• Green vervet monkeys. Nevis is one of only three West Indian islands which have a population of these handsome large monkeys, which were introduced and became naturalized many centuries ago. The monkeys have extremely long tails, and they spend a lot of time on the ground. Their fur is olive-green and beige, and because of this, when they are motionless they are very hard to spot, because they blend in so well with the vegetation. Hundreds of troupes of these monkeys sleep at night in the forest on Nevis Peak. They are usually seen by humans only when a troupe goes out foraging for food in the early morning, or the quiet part of the afternoon, when the monkeys venture into gardens and cultivated areas looking for not only edible seeds of wild plants but also mangos, tomatoes, and other delicious cultivated items. The tourists find the monkeys exciting and picturesque, but they are considered a nuisance by locals, because they raid farms and gardens mercilessly. During the driest parts of the year troupes of monkeys come all the way down to the coast, travelling on foot in the "ghauts" or ravines, and then you might see some of them almost anywhere on the island, although they prefer to stay at a safe distance from people.
  • Pinney's Beach on the western (Caribbean) side of the island is a straight sandy beach several miles long which features the Four Seasons Resort, various beach bars, etc.
  • Oualie Beach, further north on the Caribbean side, this is a very sheltered bay beach with very calm shallow water, a scuba centre, a laid-back hotel, etc.
  • Golf at The Four Seasons. Each golf hole has an absolutely gorgeous view of the island and the ocean. The golf course winds around the lower slopes of the volcano, Nevis Peak. If you are not into golfing, Four Seasons offer a tour right around sunset during which you may see the monkeys that wander the grounds, as well as the spectacular views. It is breathtaking and a "must do" when visiting Nevis.
  • The Eva Wilkin Art Gallery. Evan Wilkin lived in a windmill that was built in the 18th century. She died in 1989, but people still visit her home to see her sketches and paintings representing Nevis culture, including views and the interaction of people.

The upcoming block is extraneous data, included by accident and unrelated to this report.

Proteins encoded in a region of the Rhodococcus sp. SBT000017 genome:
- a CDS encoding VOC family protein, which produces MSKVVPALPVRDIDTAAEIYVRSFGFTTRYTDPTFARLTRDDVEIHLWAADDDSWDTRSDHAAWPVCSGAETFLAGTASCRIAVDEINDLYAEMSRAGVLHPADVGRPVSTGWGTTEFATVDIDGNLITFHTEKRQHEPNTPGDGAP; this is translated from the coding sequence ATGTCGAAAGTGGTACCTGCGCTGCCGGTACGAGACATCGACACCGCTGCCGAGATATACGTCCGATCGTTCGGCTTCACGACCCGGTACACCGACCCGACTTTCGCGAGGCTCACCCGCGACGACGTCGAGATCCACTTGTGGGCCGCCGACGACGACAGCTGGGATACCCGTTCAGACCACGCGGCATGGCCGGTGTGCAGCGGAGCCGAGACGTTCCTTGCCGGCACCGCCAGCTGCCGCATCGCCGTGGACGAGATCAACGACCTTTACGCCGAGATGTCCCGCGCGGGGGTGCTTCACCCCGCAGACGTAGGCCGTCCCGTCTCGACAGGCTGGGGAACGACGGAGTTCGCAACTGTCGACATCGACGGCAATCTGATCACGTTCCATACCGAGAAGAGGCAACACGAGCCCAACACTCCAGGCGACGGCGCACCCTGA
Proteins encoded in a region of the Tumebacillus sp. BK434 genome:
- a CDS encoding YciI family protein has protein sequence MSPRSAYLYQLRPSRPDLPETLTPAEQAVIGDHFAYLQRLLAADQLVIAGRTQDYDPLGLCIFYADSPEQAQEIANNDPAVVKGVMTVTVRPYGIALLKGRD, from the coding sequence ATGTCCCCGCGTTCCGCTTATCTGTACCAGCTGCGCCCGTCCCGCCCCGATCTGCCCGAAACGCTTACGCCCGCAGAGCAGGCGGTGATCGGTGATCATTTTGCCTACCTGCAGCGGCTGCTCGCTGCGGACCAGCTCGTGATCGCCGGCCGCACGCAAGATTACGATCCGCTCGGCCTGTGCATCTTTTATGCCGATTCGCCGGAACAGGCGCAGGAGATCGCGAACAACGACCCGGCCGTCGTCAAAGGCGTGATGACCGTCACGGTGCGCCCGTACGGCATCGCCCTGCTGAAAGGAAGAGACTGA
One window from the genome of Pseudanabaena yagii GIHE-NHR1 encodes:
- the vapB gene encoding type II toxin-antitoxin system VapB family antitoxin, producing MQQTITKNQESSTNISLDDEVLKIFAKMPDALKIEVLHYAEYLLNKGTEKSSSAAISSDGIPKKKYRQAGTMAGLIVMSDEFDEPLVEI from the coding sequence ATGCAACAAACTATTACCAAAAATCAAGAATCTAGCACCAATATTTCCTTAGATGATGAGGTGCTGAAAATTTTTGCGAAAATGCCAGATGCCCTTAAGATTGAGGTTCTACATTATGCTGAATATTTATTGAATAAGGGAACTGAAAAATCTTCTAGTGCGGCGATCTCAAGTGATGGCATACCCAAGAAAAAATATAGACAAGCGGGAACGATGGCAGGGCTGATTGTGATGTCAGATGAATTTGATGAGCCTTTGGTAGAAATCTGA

For the adventurous there is mountain biking and hiking to the top of Nevis Peak, all the while admiring breathtaking views of the island. There is also deep sea fishing and scuba diving.



Events and Festivals


This is the smaller island of Nevis’ answer to the main annual festival held in St Kitts. It is held over the last weekend of July, and features similar music, street dancing, parades, and pageants.

Independence Day

Independence Day is a public holiday that celebrates the independence and formation of the sovereign nation of St Kitts and Nevis. During the week either side of the day communities have a schedule of events including parades, picnics, and formal cocktail receptions.




Nevis has a warm and humid tropical climate with temperatures usually around 30 °C during the day and around 23 °C at night. June to September is slightly warmer with temperatures above 30 °C at daytime and not dropping below 26 °C on average at night. Rainfall is spread throughout the year and possible in every month but July to November is the wetter time of year while February to May is somewhat drier.



Getting There

By Plane

Vance W. Amory International Airport (NEV) has flights with Windward Islands Airways (Winair) to Saint Kitts and Sint Maarten, Leeward Islands Air Transport (LIAT) to Antigua and Barbuda, while American Eagle has flights to and from San Juan, Puerto Rico.

By Boat

Six ferries operate between the islands of Saint Kitss and Nevis: the MV Caribe Queen, MV Carib Breeze and MV Carib Surf, the MV Mark Twain, the MV Geronimo and the MV Sea Hustler. The MV Mark Twain is currently inactive, but the other 5 vessels have a total of 15 sailings a day between both islands in either direction, between 6:30am (first sailing from Saint Kitts) to 7pm (last sailing from Saint Kitts). From Nevis, the first one leaves at 7:00am and the last at 6:00pm. Crossings take about 45 minutes and provide an excellent way of travelling between the capital Basseterre on Saint Kitts and Charlestown on Nevis.



Getting Around